With Further Ado #137: Catching Up with Thom Zahler

One of the many nice things about attending conventions was seeing familiar faces. For fans and industry professionals alike, it’s a great way to catch up with, and be inspired by, the many creative entrepreneurs of Geek Culture.

One guy that was always working hard, and doing it with his natural, movie-star smile, was Thom Zahler. Since I can’t walk up to his cool booth at San Diego Comic-Con this summer, I just had to catch up with him ..via this column!


Ed Catto: How have you been managing during the pandemic?

Thom Zahler: I’m not gonna lie. It’s been rough and interesting and everything in between.

When the lockdown first happened, I was kind of designed to be fine through the summer. I was working on season two of Cupid’s Arrows for WEBTOON and that wasn’t affected by anything. I converted the last convention-exclusive issues of Love and Capes: The Family Way into a shop-exclusive version that I was able to put out when Diamond shut down. And, when it comes to how I work at home, quarantine isn’t a lot different than normal times. I couldn’t go to the gym anymore, and everything had an extra layer of complexity, but it wasn’t a big change. I was fortunate to be close enough to my parents that I could take care of them, do their shopping, things like that. And I live in a small town where you could still go out and take walks and not run into anyone.

Losing conventions certainly hurt, as much from the emotional hit as anything else. Conventions kind of recharge me. I can see the people who read my comics and that helps fuel me to make more. The loss of the revenue stream wasn’t great. But it was manageable.

Then the summer rolled on and nothing changed, and it got a lot tighter. I’m glad I bore down and prepared for the worst, squirreling money away and preparing for the long game. It still wasn’t awesome, but it was better than the alternative. Continue reading “With Further Ado #137: Catching Up with Thom Zahler”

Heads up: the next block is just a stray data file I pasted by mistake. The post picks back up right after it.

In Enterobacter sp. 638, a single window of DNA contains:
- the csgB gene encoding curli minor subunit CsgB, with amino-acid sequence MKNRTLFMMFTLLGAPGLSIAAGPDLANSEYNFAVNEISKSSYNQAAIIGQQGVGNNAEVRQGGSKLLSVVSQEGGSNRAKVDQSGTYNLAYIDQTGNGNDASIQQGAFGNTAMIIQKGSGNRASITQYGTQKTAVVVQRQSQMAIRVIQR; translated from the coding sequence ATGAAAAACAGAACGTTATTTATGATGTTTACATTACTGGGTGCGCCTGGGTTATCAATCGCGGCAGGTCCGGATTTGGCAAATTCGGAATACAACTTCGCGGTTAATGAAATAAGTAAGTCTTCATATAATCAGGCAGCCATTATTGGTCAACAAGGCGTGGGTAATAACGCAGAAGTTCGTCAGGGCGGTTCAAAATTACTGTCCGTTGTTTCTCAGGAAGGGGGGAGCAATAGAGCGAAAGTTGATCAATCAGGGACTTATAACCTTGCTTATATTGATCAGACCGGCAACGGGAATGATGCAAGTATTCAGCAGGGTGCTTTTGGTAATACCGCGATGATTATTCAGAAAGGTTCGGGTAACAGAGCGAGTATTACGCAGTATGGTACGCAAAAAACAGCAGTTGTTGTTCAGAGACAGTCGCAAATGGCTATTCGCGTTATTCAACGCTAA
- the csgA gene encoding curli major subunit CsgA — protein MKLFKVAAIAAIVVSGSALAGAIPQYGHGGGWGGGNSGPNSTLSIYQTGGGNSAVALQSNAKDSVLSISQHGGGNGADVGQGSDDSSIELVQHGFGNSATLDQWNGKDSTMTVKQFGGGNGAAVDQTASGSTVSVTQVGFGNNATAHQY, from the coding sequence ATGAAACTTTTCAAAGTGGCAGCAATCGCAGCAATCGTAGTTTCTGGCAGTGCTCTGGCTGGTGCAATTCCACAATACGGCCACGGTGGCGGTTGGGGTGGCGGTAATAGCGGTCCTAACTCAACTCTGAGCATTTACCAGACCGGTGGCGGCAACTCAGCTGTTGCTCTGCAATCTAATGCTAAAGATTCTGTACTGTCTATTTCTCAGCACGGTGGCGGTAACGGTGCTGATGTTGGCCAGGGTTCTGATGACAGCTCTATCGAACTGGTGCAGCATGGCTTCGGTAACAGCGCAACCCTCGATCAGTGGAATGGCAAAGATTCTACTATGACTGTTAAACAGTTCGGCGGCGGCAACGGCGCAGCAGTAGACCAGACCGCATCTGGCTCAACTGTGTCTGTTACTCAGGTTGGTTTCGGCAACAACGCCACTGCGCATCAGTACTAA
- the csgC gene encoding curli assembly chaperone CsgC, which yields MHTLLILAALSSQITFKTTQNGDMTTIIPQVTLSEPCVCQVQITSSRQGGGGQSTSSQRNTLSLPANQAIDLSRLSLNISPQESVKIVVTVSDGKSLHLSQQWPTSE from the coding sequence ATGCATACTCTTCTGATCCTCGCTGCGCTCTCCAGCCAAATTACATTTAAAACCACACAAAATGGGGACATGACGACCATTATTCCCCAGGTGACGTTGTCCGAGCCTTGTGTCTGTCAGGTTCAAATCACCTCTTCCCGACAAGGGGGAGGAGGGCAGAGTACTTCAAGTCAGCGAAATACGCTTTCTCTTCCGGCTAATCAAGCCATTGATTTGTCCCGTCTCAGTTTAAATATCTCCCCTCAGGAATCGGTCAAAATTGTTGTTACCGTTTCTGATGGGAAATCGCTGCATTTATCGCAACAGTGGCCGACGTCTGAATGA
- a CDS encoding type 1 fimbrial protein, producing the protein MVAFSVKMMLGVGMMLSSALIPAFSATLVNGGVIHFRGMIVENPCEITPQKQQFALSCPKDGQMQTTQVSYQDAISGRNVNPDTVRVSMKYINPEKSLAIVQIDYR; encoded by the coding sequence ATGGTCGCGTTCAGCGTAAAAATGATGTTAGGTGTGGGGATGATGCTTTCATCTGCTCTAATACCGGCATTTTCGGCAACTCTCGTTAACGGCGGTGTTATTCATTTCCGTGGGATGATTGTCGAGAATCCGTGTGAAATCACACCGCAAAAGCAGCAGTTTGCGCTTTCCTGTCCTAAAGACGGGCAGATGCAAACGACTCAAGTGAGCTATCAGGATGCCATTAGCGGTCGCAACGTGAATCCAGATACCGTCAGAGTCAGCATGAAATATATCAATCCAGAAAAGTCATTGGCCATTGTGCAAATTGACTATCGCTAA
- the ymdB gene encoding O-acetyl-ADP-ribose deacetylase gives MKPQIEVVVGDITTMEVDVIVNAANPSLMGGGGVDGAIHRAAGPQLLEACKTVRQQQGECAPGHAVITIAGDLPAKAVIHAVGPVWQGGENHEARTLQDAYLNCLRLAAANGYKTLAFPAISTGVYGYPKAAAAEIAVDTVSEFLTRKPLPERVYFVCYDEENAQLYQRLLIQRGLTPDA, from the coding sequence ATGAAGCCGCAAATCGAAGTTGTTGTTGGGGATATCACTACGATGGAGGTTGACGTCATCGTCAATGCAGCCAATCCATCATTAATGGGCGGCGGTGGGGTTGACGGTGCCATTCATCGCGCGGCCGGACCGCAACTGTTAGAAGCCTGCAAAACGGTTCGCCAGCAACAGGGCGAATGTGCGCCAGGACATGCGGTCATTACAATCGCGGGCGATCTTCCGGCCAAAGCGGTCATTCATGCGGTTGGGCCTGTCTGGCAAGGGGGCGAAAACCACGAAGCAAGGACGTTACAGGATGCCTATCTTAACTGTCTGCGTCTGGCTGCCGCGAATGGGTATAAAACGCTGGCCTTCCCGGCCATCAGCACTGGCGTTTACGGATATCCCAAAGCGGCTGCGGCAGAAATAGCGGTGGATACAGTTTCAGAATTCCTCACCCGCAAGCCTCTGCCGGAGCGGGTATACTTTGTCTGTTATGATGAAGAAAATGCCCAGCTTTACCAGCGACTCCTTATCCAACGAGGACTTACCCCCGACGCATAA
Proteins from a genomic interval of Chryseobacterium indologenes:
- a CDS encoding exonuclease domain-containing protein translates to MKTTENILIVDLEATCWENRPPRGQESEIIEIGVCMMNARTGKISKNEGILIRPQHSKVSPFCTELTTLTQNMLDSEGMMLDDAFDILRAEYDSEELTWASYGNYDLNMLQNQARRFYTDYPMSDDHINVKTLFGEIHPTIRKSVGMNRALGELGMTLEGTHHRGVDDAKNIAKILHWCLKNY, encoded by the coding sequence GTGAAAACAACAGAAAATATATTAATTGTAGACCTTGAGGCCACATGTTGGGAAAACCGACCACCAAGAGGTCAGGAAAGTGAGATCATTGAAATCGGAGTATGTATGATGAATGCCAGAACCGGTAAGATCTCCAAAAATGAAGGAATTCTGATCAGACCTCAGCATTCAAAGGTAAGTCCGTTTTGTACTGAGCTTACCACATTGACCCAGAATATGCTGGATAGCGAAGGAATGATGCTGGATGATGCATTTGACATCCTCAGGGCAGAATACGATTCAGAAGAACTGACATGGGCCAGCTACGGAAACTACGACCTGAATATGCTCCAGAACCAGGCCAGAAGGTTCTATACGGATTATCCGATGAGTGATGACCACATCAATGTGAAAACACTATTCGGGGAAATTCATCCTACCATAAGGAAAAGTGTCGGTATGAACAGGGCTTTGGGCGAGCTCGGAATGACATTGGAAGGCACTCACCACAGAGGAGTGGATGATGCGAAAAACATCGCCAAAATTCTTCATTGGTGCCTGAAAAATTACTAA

Superheroes Deal With the Pandemic in “Love and Capes: In the Time of Covid.”

Superheroes Deal With the Pandemic in “Love and Capes: In the Time of Covid.”

Press Release:

1/5/2021 – Timberlake, OH

The Harvey-nominated superhero romantic comedy Love and Capes is taking on an unlikely foe: the coronavirus. In the recently-released free online comic, the heroes and their families take a light-hearted look at lockdown, masks, social distancing and all the other hardships of the last year.

“I was living through the lockdown like everyone else and have been keeping it out of the comics I was writing hoping it’d be over before it was an issue,” says series creator Thom Zahler. “Obviously, that didn’t happen. And then I got to thinking about how my Love and Capes characters would deal with the world today… and before I knew it, I had twenty pages of ideas.”

Zahler used this latest chapter of Love and Capes to launch a Patreon campaign. It quickly found an audience, and a new page appears every Thursday. For the New Year, Zahler has decided to make the older pages available for free on his website. Each Monday, a new page will be released to the public.

“Writing and drawing this story has helped me deal with the way things are right now. I think, even separated, we have a lot of shared experiences and there’s a lot of humor to be found in them. I hope it becomes a little moment of respite for everyone who reads it.”

The Patreon continues to provide members-only content, too, including weekly sketches voted on by Patrons, “Lost Tales” of pitches than never became comics, and more.

This is not the first pandemic-related Love and Capes venture. In the early days of March when comic companies and distribution centers were shut down, Zahler created a direct-to-shops version of the six-issue series Love and Capes: The Family Way and got those to local stores, even including local store branding on each cover. The books were printed with the assistance of Jones Printing in Eastlake, Ohio.